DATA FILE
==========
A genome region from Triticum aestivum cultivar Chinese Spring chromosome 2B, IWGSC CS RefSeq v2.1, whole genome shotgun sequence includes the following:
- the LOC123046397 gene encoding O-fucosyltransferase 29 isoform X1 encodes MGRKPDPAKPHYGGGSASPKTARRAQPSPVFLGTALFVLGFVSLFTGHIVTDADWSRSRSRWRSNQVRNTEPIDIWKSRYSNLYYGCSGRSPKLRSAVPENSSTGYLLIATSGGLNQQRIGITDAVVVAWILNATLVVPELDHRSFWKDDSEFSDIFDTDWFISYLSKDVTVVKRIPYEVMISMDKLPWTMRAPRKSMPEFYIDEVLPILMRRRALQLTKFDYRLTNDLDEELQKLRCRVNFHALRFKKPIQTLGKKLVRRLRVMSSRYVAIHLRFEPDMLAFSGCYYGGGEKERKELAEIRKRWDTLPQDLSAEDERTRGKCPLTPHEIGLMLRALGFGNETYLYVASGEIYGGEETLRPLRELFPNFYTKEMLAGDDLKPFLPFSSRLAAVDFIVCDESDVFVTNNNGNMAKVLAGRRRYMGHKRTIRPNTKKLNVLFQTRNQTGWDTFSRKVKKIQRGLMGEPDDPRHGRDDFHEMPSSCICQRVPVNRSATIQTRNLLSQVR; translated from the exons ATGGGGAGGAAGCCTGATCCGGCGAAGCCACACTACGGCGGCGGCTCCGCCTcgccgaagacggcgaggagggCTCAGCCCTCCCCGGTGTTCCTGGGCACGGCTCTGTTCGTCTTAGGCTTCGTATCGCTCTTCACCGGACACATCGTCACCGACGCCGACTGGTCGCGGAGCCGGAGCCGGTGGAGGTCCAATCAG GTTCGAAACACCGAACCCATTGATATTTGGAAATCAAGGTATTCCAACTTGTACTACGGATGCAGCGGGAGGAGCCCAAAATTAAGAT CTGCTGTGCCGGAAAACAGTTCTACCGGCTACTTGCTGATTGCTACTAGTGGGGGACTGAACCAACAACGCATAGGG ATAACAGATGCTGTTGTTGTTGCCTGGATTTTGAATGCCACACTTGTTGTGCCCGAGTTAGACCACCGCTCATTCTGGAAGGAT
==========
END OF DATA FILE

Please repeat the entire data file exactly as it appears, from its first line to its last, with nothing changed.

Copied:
A genome region from Triticum aestivum cultivar Chinese Spring chromosome 2B, IWGSC CS RefSeq v2.1, whole genome shotgun sequence includes the following:
- the LOC123046397 gene encoding O-fucosyltransferase 29 isoform X1 encodes MGRKPDPAKPHYGGGSASPKTARRAQPSPVFLGTALFVLGFVSLFTGHIVTDADWSRSRSRWRSNQVRNTEPIDIWKSRYSNLYYGCSGRSPKLRSAVPENSSTGYLLIATSGGLNQQRIGITDAVVVAWILNATLVVPELDHRSFWKDDSEFSDIFDTDWFISYLSKDVTVVKRIPYEVMISMDKLPWTMRAPRKSMPEFYIDEVLPILMRRRALQLTKFDYRLTNDLDEELQKLRCRVNFHALRFKKPIQTLGKKLVRRLRVMSSRYVAIHLRFEPDMLAFSGCYYGGGEKERKELAEIRKRWDTLPQDLSAEDERTRGKCPLTPHEIGLMLRALGFGNETYLYVASGEIYGGEETLRPLRELFPNFYTKEMLAGDDLKPFLPFSSRLAAVDFIVCDESDVFVTNNNGNMAKVLAGRRRYMGHKRTIRPNTKKLNVLFQTRNQTGWDTFSRKVKKIQRGLMGEPDDPRHGRDDFHEMPSSCICQRVPVNRSATIQTRNLLSQVR; translated from the exons ATGGGGAGGAAGCCTGATCCGGCGAAGCCACACTACGGCGGCGGCTCCGCCTcgccgaagacggcgaggagggCTCAGCCCTCCCCGGTGTTCCTGGGCACGGCTCTGTTCGTCTTAGGCTTCGTATCGCTCTTCACCGGACACATCGTCACCGACGCCGACTGGTCGCGGAGCCGGAGCCGGTGGAGGTCCAATCAG GTTCGAAACACCGAACCCATTGATATTTGGAAATCAAGGTATTCCAACTTGTACTACGGATGCAGCGGGAGGAGCCCAAAATTAAGAT CTGCTGTGCCGGAAAACAGTTCTACCGGCTACTTGCTGATTGCTACTAGTGGGGGACTGAACCAACAACGCATAGGG ATAACAGATGCTGTTGTTGTTGCCTGGATTTTGAATGCCACACTTGTTGTGCCCGAGTTAGACCACCGCTCATTCTGGAAGGAT